Critter of the Day: Red fox (Vulpes vulpes)

red fox (vulpus vulpus) looking at camera
Photo by Sunyu on Unsplash.

I didn’t take the photo above. I’m including it in the post because … well, you’ll see.

I went out tonight and hedged on whether to take my camera with me. But then I reasoned it was almost dark, and even if I saw anything, the light would be too low to take a really good photo. So I left it at home.

Of course, that means I’ll have an incredible animal sighting. It’s pretty much guaranteed with no camera in tow.

So I’m waiting at the bus stop at dusk, and what do I see darting around the juniper bush?

Red fox (vulpes vulpes) next to a juniper bush in Madison, Wisconsin

My first glance was almost as blurry as the above photo, so for a split second I might have thought it a cat. But as much as foxes are reputed to be the cats of the canine world (for their more solitary social structure and their quiet ways), there’s really no confusing them.

The last time I saw a fox in these parts was last year, the morning after the presidential election. It darted across my backyard, stopping for a moment to sniff at some locust pods on the ground and then to pee on them before trotting off toward the playground. It was the highlight of my week.

Not wanting to wait a whole ‘nother year to get a fox photo, I whipped out my camera and walked toward the little beast. It was slightly skittish, but not as skittish as most of the roaming house cats I encounter outdoors. It looked at me straight on a few times, but otherwise went about trying to find a way to get under the juniper bushes—possibly to hide from me and the passing cars, but possibly in search of rabbits or rodents, who love to live under those low-growing junipers.

I tried to keep myself between the fox and the street so it wouldn’t dart out in front of the cars (it was rush hour), but the fox considered crossing anyway …

Red fox (vulpes vulpes) waiting to cross street in Madison, Wisconsin

And even made an attempt …

Red fox (vulpes vulpes) trying to cross street in Madison, Wisconsin

… in which I alternatively held my breath and warned it, “Hey, be careful!” in that sing-songy voice you use with dogs and young children, even though it was neither. Thankfully, and not because of my advice, it did opt for being careful and decided not to cross the street after all.

It returned to the juniper bush.

Red fox (vulpes vulpes) next to a juniper bush in Madison, Wisconsin

And that there is the best picture I got of it, because the bus came and phone cameras really aren’t made for taking flashless photography at dusk.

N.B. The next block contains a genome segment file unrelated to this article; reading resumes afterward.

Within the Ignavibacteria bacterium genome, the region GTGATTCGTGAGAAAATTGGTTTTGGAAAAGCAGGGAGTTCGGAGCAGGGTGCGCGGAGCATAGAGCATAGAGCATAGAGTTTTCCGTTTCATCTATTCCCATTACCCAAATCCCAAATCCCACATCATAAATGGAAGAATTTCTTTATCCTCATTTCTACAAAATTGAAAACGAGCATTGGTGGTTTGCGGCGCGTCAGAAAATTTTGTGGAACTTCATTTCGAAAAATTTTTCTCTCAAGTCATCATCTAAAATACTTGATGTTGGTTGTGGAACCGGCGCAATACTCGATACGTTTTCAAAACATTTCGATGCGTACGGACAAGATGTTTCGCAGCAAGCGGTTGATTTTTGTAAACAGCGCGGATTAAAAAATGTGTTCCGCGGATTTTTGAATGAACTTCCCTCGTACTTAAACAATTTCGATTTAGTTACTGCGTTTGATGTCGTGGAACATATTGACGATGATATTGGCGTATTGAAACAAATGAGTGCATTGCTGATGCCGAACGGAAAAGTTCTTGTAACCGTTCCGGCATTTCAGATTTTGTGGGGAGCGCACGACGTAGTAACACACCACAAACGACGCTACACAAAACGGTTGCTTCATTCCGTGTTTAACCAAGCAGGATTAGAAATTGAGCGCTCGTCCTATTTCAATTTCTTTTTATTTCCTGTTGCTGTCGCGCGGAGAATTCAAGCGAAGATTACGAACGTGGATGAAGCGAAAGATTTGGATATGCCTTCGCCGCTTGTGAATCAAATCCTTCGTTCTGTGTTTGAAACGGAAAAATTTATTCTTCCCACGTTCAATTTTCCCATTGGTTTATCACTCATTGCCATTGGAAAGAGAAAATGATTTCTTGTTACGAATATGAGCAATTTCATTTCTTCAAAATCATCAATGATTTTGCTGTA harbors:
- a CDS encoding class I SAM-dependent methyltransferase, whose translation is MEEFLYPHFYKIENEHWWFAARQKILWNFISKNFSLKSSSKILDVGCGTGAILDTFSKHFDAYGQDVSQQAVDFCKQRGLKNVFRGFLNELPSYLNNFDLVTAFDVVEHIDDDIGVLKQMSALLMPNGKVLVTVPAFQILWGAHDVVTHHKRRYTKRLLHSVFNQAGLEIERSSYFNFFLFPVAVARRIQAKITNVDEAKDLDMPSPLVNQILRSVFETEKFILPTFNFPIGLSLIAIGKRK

“There’s a fox at the bus stop,” I said to the bus driver, because this is the kind of news you have to share with people.

He asked me to repeat myself.

“A fox. A red fox is standing at the bus stop.”

Maybe I shouldn’t have said anything, because later, after the driver had already pulled out into the road, I saw him checking the rearview mirrors instead of staring fixedly at the street ahead. “Oh, yeah!” he said. “I see it!”

Because who can resist a fox?

red fox (vulpus vulpus) walking down path
The fox I saw today had a shorter tail, but its overall shape and color (including the black socks!) were similar to this fox’s. Photo by skeeze on Pixabay.

Red foxes in Wisconsin

The red fox (Vulpes vulpes) lives throughout the Northern Hemisphere and has something like 45 subspecies. In the Upper Midwest, we have the American red fox (Vulpes vulpes fulvis) and the Northern Plains red fox (Vulpes vulpes regalis). In the same species is the silver fox, which are melanistic Vulpes vulpes individuals. Melanistic simply means that the individual’s genes result in them having overall dark or black pigmentation. Silver foxes can occur in any red fox subspecies, but are more common in North America than in Europe.

For a long time, people thought red foxes in the eastern U.S. were descendants of European foxes brought over during colonization. Because of this, red foxes have often been treated as an invasive species.

Europeans did, indeed, bring over some of their own red foxes during the colonial period. But North America already had a fox population, and the European ones didn’t overtake the fox gene pool. Genetic studies show the ancestors of North America’s red foxes separated from their European cousins around 400,000 years ago, then migrated to the Americas during glacial periods 191,000 to 50,000 years ago.

Red foxes adapt well to the presence of humans, as evidenced by that kid I saw at the bus stop today. This has helped them become more widespread than the gray fox (Urocyon cinereoargenteus), another North American native.

red fox (vulpus vulpus) sitting on lawn
Another fox similar in shape to the one I saw today. Mine had smaller ears and less white around the nose. Photo by Alexis Hunter on Pixabay.

Like wildlife? Check out more of my animal posts.

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